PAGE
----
Each presidency faces what’s referred to by pundits as a test of competency. For President George W. Bush, it was the failure to properly respond to Hurricane Katrina. For President Barack Obama, it was his response to Hurricane Sandy. Both presidents faced political consequences for their actions or lack thereof during these crises. President Donald Trump is facing his greatest challenge as his administration attempts to contain the spread of COVID-19 and soften the economic fallout. How he handles it will define the prospects of his re-election campaign.
Thus far, Trump has chosen to delegate. He appointed Vice President Mike Pence to lead the White House task force on COVID-19; Treasury Secretary Steven Mnuchin led negotiations with Speaker of the House Nancy Pelosi on a stimulus package to revitalise the US economy; and Republicans in the Senate crafted the $2 trillion emergency bill that was signed into law last weekend.
Trump’s own attempts to lead on COVID-19 have been mixed. An Oval Office address on March 11, announcing the suspension of travel from the EU to the US was poorly received by markets as Trump misspoke and suggested that all trade would stop. He also offered misleading statements on the policies his administration was putting forward to stop the spread of the virus. Since then things have stabilised for the administration, the two most visible members of his administration Pence and Dr Anthony Fauci, Director of the National Institute on Infectious Diseases have been praised for their work. The array of actions being taken by the branches of government has given the impression of an administration in motion. It’s yielding results, Trump has seen his approval ratings climb higher, but time will tell whether this is simply a bully pulpit bounce or a sustained uptick.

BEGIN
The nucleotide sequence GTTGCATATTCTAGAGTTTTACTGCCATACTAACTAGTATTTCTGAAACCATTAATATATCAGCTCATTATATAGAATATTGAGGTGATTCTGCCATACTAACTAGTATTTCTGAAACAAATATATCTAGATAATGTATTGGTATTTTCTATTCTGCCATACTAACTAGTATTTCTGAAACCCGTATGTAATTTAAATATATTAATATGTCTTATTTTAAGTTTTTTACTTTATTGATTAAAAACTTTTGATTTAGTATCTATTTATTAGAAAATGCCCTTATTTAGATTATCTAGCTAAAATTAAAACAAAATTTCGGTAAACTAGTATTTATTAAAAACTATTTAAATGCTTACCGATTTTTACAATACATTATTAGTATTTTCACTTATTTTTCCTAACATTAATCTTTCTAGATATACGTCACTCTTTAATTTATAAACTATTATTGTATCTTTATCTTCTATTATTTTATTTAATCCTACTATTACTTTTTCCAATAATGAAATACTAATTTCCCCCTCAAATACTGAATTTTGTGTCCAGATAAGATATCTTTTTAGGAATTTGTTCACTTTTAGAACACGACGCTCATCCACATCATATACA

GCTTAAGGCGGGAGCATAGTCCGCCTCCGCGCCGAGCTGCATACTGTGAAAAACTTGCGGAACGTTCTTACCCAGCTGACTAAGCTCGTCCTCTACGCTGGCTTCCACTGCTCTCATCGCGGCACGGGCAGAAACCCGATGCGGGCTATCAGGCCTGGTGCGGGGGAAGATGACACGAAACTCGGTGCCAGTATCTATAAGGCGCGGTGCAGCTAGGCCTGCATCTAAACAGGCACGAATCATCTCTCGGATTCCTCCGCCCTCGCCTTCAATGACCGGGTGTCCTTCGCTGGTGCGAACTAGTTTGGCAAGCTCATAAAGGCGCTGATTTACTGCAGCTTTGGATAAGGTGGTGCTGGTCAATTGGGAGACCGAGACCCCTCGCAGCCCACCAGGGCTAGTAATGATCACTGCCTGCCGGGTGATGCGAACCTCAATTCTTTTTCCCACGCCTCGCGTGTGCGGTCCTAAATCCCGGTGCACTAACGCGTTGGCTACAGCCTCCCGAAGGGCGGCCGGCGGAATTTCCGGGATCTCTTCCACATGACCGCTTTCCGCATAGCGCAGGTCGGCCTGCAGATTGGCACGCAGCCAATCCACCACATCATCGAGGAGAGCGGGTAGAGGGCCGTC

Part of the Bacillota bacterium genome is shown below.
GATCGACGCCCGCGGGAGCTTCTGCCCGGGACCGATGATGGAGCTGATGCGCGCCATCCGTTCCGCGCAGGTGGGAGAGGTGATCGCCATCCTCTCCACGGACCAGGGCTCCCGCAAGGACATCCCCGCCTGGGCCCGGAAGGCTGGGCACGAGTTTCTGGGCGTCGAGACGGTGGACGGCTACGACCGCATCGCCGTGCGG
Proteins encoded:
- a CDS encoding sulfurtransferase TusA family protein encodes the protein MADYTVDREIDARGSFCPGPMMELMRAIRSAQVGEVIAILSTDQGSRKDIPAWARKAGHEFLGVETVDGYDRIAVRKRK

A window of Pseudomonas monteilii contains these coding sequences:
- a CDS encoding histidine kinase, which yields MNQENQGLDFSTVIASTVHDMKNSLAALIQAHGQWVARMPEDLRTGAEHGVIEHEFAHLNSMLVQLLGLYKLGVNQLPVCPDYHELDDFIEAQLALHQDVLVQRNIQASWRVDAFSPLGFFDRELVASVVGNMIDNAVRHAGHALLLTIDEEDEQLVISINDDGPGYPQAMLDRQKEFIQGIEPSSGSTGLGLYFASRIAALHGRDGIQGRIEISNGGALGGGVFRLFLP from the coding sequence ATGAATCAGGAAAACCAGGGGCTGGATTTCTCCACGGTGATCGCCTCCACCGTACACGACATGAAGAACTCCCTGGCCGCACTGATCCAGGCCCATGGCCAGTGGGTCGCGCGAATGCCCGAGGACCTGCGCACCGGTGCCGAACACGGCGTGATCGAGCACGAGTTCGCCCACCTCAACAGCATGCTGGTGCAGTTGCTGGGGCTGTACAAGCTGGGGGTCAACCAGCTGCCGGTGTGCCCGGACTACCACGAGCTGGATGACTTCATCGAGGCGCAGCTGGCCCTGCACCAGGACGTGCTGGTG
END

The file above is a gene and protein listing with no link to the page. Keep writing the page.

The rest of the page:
Actions do not equal progress. The $2 trillion stimulus bill will only go so far and extended economic hardship will be intolerable to voters. Trump also depends on governors handling the outbreak effectively. If Republican Governors in states such as Ohio and Florida perform poorly in their crisis management, the Republican party and Trump will suffer. All politics is local.
Waiting in the wings is the presumptive Democratic nominee, former Vice President Joe Biden. He has held key roles in government at critical times: The Great Recession, the Ebola outbreak and countless foreign policy crises; in other words, he is tried and trusted. His experience helped him secure votes in the Democratic primary as it is seen as a strength in a matchup against Trump.
COVID-19 has put a spotlight on the cracks in America’s healthcare system with its high costs and low coverage. Democrats will look to capitalize on this. Biden will highlight his efforts to expand health insurance, comparing it to how the Trump administration has sought to dismantle Obamacare.
Historically, if there is no recession in the year before an election, the incumbent party wins. The US is hurtling toward a severe recession with Mnuchin warning that unemployment could climb as high as 20 per cent if Congress doesn’t take the right action.
It’s possible that a recession would not derail Trump’s electoral chances. However, that is contingent on him and his administration convincing the American public that every necessary action is being taken to protect people from the health and economic impact of COVID-19. If they bungle the response and voters blame Trump for a prolonged economic shutdown, Biden will lead the recovery as president of the United States.